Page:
An even bigger change for Wilson over the last couple of years has been 
the development of her sound design work. While her work on 
Autobiographer won her the Best Sound Design Award in the 2012 Off West 
End Awards, Wilson has collaborated with theatre director Katie 
Mitchell on two major large-scale productions. The first saw Wilson 
work alongside fellow sound designer Gareth Fry on an adaptation of 
Austrian writer Friederike Mayrocker's novel, Night Train in Cologne, 
while the second, produced earlier this year, was a version of 
Charlotte Perkins Gilman's novella, The Yellow Wallpaper.

“These are by far the most radical things that have happened to me over 
the last couple of years,” Wilson says. “It was a huge jump up for me, 
because technically these shows are on a massive scale, and working on 
them has really helped me develop as a sound artist. The really 
admirable thing about Katie is that she's really interested in artists. 
When we met, she didn't know a thing about me, but we hit it off, and 
she's really interested in what you think about things. She gives you a 
lot of freedom and really lets you loose, but she's also really 
rigorous sand demands a lot, so it was great to flex that muscle in 
that way.

“I'm not a normal sound designer. The feelings and sensations of how 
sound can tell a story are a passion for me, so to go into those two 
shows was really terrifying for me at first, but I think I blossomed. 
It was really affirming, and gave me a lot of confidence.”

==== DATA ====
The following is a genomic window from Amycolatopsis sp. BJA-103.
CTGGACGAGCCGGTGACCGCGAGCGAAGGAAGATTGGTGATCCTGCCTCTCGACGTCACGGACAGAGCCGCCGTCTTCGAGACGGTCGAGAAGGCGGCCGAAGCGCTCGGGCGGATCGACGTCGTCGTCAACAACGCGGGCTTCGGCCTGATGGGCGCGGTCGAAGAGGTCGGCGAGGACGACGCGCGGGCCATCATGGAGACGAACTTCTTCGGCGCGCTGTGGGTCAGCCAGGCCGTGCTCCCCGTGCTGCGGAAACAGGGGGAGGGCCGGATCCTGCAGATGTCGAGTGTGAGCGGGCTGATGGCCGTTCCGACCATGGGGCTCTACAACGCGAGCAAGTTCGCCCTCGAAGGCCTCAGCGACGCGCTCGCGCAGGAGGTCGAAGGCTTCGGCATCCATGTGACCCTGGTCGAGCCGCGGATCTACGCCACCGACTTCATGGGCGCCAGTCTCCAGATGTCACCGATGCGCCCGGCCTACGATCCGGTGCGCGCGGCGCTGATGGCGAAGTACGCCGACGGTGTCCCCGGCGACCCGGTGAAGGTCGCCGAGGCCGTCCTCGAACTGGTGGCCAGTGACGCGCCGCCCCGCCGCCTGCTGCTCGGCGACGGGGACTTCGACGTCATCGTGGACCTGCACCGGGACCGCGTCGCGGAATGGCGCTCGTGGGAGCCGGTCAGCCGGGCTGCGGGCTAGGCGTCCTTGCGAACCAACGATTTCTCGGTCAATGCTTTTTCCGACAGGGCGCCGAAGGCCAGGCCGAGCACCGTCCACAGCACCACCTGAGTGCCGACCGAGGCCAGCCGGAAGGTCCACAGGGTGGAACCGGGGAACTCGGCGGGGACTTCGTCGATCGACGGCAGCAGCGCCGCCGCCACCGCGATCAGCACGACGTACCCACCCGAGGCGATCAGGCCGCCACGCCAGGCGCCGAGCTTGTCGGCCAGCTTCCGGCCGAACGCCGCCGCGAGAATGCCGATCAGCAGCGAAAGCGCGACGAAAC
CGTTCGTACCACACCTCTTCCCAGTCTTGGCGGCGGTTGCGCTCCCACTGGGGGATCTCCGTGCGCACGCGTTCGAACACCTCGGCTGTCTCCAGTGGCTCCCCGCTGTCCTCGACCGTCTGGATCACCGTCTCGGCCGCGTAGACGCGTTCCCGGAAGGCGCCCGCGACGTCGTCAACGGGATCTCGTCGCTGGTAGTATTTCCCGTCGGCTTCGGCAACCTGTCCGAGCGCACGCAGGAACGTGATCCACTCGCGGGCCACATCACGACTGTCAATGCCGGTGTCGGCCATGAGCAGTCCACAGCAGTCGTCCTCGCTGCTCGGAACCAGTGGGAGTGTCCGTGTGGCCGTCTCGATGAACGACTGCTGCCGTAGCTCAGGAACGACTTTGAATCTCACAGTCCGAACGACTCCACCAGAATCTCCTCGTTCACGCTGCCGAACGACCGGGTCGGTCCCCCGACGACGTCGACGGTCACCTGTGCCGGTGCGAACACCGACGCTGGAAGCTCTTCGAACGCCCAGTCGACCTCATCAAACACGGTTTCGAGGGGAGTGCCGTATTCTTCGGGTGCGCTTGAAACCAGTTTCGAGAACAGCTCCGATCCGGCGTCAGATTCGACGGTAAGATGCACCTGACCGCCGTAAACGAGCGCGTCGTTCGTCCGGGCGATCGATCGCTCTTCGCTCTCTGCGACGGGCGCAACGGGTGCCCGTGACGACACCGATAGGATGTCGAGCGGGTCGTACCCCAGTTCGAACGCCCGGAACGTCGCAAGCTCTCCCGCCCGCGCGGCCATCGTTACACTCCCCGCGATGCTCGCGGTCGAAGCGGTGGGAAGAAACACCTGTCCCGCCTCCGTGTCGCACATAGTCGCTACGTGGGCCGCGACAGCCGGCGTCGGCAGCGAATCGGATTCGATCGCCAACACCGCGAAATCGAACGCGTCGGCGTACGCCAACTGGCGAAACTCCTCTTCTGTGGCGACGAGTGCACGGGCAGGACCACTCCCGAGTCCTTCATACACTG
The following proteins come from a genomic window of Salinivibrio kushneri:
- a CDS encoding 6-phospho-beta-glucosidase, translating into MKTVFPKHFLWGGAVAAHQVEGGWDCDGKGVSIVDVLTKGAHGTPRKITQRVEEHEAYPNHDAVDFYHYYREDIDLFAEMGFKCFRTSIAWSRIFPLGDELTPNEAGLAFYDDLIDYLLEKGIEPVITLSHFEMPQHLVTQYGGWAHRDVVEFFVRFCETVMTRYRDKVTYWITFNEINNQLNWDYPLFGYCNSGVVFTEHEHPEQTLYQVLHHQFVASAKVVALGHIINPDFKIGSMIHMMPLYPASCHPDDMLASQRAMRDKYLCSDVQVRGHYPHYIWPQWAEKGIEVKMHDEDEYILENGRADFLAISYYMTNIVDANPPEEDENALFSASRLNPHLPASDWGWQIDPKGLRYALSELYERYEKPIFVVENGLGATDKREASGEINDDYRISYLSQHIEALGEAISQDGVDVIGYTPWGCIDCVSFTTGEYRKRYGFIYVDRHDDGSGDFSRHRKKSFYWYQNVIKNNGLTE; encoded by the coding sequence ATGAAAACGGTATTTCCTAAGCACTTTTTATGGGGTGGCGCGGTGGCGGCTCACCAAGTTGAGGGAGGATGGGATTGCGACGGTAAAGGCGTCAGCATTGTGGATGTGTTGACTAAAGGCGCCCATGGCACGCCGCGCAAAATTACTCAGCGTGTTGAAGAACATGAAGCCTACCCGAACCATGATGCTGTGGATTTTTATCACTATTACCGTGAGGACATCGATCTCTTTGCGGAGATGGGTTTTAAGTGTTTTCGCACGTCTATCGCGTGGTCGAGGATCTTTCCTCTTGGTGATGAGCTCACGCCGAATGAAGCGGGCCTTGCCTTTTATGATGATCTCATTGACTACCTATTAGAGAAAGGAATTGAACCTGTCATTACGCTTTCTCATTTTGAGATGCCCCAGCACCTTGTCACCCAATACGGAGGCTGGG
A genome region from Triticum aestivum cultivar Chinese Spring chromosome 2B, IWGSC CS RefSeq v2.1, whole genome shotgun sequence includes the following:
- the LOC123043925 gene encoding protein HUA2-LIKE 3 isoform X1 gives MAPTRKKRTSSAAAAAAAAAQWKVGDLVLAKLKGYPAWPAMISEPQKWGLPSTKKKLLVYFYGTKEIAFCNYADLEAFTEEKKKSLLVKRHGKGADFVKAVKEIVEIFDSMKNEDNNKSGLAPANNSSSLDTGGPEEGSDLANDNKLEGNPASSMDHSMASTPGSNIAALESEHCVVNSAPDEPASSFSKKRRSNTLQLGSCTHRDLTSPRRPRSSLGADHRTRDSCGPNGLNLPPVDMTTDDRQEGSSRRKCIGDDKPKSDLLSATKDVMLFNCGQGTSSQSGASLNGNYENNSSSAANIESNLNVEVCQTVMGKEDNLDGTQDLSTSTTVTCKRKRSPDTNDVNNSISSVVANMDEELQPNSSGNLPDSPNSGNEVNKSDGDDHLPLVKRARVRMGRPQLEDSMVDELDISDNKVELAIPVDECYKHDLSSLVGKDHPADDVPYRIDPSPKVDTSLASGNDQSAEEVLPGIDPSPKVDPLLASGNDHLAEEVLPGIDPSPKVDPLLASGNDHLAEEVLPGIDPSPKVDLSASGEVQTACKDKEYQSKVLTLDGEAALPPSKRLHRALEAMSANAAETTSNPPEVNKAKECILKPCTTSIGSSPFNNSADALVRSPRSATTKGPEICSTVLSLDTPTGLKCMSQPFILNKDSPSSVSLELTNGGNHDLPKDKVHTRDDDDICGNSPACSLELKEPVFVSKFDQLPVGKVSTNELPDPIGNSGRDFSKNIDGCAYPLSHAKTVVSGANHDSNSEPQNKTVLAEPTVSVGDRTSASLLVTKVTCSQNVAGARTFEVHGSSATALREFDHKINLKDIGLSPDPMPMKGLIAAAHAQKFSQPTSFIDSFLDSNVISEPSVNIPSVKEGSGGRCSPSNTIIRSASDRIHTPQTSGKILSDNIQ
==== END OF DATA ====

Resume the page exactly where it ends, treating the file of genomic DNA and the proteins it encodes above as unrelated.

So much so, it seems, that, as well as possible future collaborations 
with Mitchell, Wilson has big plans of her own.

“My big new project for next year is an opera,” she says. “I've thought 
about it a lot, and I spoke to Katie about it, and after working with 
her I think I now have the confidence to work on that large-scale.”

Those intrigued by such a prospect perhaps shouldn't hold their breath, 
however.

“I'm so much at the beginning of it,” says Wilson. “It's the beginning 
of a very long journey.”

Landscape II, Tramway, Glasgow, September 25th.
www.tramway.org

The Herald, September 25th 2013

ends

Comments

Popular posts from this blog

Suzy Glass – Message from the Skies

Freedom of movement matters to Suzy Glass, the arts and events producer currently overseeing the second edition of Message from the Skies.This animated literary derive around the city forms part of this year’s Edinburgh’s Hogmanay programme, and runs right through till Burns’ Night. Glass’ concerns are inherent in the event itself, which has commissioned six writers from different disciplines and experiences to each pen a love letter to Europe. Each writer has then paired up with a composer and visual artist or film-maker, with the results of each collaboration projected in monumental fashion on the walls of one of half a dozen of the capital’s most iconic buildings.